1. Calling them “emotional labor,” as Julie Beck points out, has the curiously sexist implication that all work performed by women is somehow about feelings.

      "them" referring to domestic work - chores.

    2. The original meaning was the labor involved in regulating, evoking and suppressing certain feelings while you’re at work — as Hochschild puts it, it’s “trying to feel the right feeling for the job.” It described work for which you are paid (although not always adequately compensated) and didn’t only apply to labor performed by women.

      Original definition.

  8. Apr 2019
    1. Emotional learning involves meddling with deeply personal, private aspectsof workers’ lives in an effort to influence and shape their emotions, some-times with constructive and sometimes with destructive results. Two aspectsof emotion have particular relevance in the workplace: emotional intelli-gence and emotion labor.
  9. Mar 2019
    1. making "The W WorldSafe for Democracy

      Echoing Woodrow Wilson's request for a Declaration of War in 1917, this statement makes the question of suffrage seem like a danger.

    1. SHE

      "SHE is responsible" Is this BOLD repetition on the page related to oratorical style? It would be interesting to hear this document read aloud, incorporating all the emphases of the upper case letters and rhetorical breaks.

  10. Nov 2018
    1. most importantly, however, when the group has real synergy, it will by far exceed the best individual performance. Synergy is best thought of as members of the same team feeding off one another in positive ways; as result the "whole" becomes better than "the sum of the parts". Collaboration can actually raise the "group IQ" – i.e. the sum total of the best talents of each member on the team.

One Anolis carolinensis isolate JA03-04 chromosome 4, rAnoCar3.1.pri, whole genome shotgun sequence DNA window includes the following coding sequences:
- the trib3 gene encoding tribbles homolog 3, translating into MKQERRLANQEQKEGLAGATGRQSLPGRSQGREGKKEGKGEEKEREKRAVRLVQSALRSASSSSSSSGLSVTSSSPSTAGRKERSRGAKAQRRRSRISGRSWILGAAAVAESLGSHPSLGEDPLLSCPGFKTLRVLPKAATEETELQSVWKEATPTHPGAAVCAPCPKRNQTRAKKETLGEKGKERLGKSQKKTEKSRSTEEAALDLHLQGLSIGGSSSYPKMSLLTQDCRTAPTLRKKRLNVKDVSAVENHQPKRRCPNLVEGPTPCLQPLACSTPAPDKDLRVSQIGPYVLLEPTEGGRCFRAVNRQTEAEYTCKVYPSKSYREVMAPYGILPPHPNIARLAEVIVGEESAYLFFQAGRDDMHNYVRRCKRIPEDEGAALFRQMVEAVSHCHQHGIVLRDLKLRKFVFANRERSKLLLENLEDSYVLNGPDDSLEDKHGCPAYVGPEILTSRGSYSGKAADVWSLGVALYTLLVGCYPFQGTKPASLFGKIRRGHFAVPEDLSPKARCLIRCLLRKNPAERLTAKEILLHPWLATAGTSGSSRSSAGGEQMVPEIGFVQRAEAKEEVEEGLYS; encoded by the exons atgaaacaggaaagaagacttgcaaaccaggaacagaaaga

Synergy.

    1. In effective collaboration, all people involved use their emotional intelligence well to balance emotional needs with their thinking, build authentic relationships and make good quality decisions on behalf of the organisation. Whether working with others one-to-one, in small groups or large teams, there is exemplary communication with empathy that engages hearts and minds.  This occurs at all levels of the organisation.

      How emotional intelligence affects collaboration.

    1. t turns out emotional intelligence in a group setting accelerates the group's development. Team members need EI on an individual level. And when we work together with EI, it's fascinating to see what happens. Studies are finding that collaboration among those with high emotional intelligence creates outcomes that exceed the sum of their individual talents. Shared emotional intelligence not only improves work processes, it improves the work product!

      Emotional intelligence helps increase collaboration.

  11. Sep 2018
    1. What is so important about being a human being in the traditional way that Huxley defines it? After all, what the human race is today is the product of an evolutionary process that has been going on for millions of years, one that with any luck will continue well into the future. There are no fixed human characteristics, except for a general capability to choose what we want to be, to modify ourselves in accordance with our desires. So who is to tell us that being human and having dignity means sticking with a set of emotional responses that are the accidental byproduct of our evolutionary history? There is no such thing as a biological family, no such thing as human nature or a “normal” human being, and even if there were, why should that be a guide for what is right and just?

      I think is so important way to have human being characteristics. For example, as the writer said every human being is unique, their race, personality, the way that human react. All of these characteristic is a way to define the difference between every human.

  12. Aug 2018
    1. These social-emotional learning practices have been found in hundreds of studies to reduce negative behavior and violence in schools, making schools safer while also increasing academic achievement. The guidance builds on what we know about how to increase school safety through “conflict resolution, restorative practices, counseling and structured systems of positive interventions.” The guidance also provides research-based resources to address students’ mental health needs, as well as proven practices that make students feel more connected to school and part of a community, so they are less likely to engage in negative and harmful behavior.